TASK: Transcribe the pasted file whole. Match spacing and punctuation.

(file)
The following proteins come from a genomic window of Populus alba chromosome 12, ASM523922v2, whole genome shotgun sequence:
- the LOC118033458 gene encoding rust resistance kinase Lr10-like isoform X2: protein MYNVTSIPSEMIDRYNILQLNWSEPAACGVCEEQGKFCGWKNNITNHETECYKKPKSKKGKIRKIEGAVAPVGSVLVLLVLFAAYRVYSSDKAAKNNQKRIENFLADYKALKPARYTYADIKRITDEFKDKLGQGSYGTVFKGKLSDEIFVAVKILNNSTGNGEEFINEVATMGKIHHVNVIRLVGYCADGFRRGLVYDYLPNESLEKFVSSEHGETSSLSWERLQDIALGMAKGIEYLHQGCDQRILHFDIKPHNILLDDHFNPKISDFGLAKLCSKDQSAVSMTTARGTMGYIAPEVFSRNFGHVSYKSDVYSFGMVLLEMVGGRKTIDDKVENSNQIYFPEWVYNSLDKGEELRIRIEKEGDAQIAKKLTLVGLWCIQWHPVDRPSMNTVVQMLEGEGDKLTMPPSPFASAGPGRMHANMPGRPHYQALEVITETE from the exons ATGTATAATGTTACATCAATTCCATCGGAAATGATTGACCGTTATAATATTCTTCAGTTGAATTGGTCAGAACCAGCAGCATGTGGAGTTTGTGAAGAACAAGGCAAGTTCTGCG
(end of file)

The following proteins come from a genomic window of Populus alba chromosome 12, ASM523922v2, whole genome shotgun sequence:
- the LOC118033458 gene encoding rust resistance kinase Lr10-like isoform X2: protein MYNVTSIPSEMIDRYNILQLNWSEPAACGVCEEQGKFCGWKNNITNHETECYKKPKSKKGKIRKIEGAVAPVGSVLVLLVLFAAYRVYSSDKAAKNNQKRIENFLADYKALKPARYTYADIKRITDEFKDKLGQGSYGTVFKGKLSDEIFVAVKILNNSTGNGEEFINEVATMGKIHHVNVIRLVGYCADGFRRGLVYDYLPNESLEKFVSSEHGETSSLSWERLQDIALGMAKGIEYLHQGCDQRILHFDIKPHNILLDDHFNPKISDFGLAKLCSKDQSAVSMTTARGTMGYIAPEVFSRNFGHVSYKSDVYSFGMVLLEMVGGRKTIDDKVENSNQIYFPEWVYNSLDKGEELRIRIEKEGDAQIAKKLTLVGLWCIQWHPVDRPSMNTVVQMLEGEGDKLTMPPSPFASAGPGRMHANMPGRPHYQALEVITETE from the exons ATGTATAATGTTACATCAATTCCATCGGAAATGATTGACCGTTATAATATTCTTCAGTTGAATTGGTCAGAACCAGCAGCATGTGGAGTTTGTGAAGAACAAGGCAAGTTCTGCG